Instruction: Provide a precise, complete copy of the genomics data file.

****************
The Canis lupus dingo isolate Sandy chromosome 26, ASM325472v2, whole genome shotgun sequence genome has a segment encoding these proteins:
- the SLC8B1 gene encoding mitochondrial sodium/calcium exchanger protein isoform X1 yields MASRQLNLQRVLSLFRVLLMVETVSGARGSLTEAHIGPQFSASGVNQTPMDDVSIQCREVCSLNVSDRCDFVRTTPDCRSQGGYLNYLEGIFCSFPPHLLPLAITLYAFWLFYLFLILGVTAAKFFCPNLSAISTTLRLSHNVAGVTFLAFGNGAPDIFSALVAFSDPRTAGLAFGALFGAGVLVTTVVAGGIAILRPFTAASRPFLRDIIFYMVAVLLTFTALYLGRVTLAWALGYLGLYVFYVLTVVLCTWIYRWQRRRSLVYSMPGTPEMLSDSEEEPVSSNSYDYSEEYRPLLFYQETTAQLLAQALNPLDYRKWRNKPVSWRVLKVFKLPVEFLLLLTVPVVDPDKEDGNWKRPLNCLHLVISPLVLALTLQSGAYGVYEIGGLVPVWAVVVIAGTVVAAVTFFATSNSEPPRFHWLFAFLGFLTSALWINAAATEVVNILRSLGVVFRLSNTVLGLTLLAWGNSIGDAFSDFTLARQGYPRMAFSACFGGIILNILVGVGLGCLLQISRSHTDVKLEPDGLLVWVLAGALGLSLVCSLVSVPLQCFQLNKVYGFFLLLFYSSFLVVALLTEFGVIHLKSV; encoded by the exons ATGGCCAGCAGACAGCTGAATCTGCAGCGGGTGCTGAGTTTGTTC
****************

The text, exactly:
The Canis lupus dingo isolate Sandy chromosome 26, ASM325472v2, whole genome shotgun sequence genome has a segment encoding these proteins:
- the SLC8B1 gene encoding mitochondrial sodium/calcium exchanger protein isoform X1 yields MASRQLNLQRVLSLFRVLLMVETVSGARGSLTEAHIGPQFSASGVNQTPMDDVSIQCREVCSLNVSDRCDFVRTTPDCRSQGGYLNYLEGIFCSFPPHLLPLAITLYAFWLFYLFLILGVTAAKFFCPNLSAISTTLRLSHNVAGVTFLAFGNGAPDIFSALVAFSDPRTAGLAFGALFGAGVLVTTVVAGGIAILRPFTAASRPFLRDIIFYMVAVLLTFTALYLGRVTLAWALGYLGLYVFYVLTVVLCTWIYRWQRRRSLVYSMPGTPEMLSDSEEEPVSSNSYDYSEEYRPLLFYQETTAQLLAQALNPLDYRKWRNKPVSWRVLKVFKLPVEFLLLLTVPVVDPDKEDGNWKRPLNCLHLVISPLVLALTLQSGAYGVYEIGGLVPVWAVVVIAGTVVAAVTFFATSNSEPPRFHWLFAFLGFLTSALWINAAATEVVNILRSLGVVFRLSNTVLGLTLLAWGNSIGDAFSDFTLARQGYPRMAFSACFGGIILNILVGVGLGCLLQISRSHTDVKLEPDGLLVWVLAGALGLSLVCSLVSVPLQCFQLNKVYGFFLLLFYSSFLVVALLTEFGVIHLKSV; encoded by the exons ATGGCCAGCAGACAGCTGAATCTGCAGCGGGTGCTGAGTTTGTTC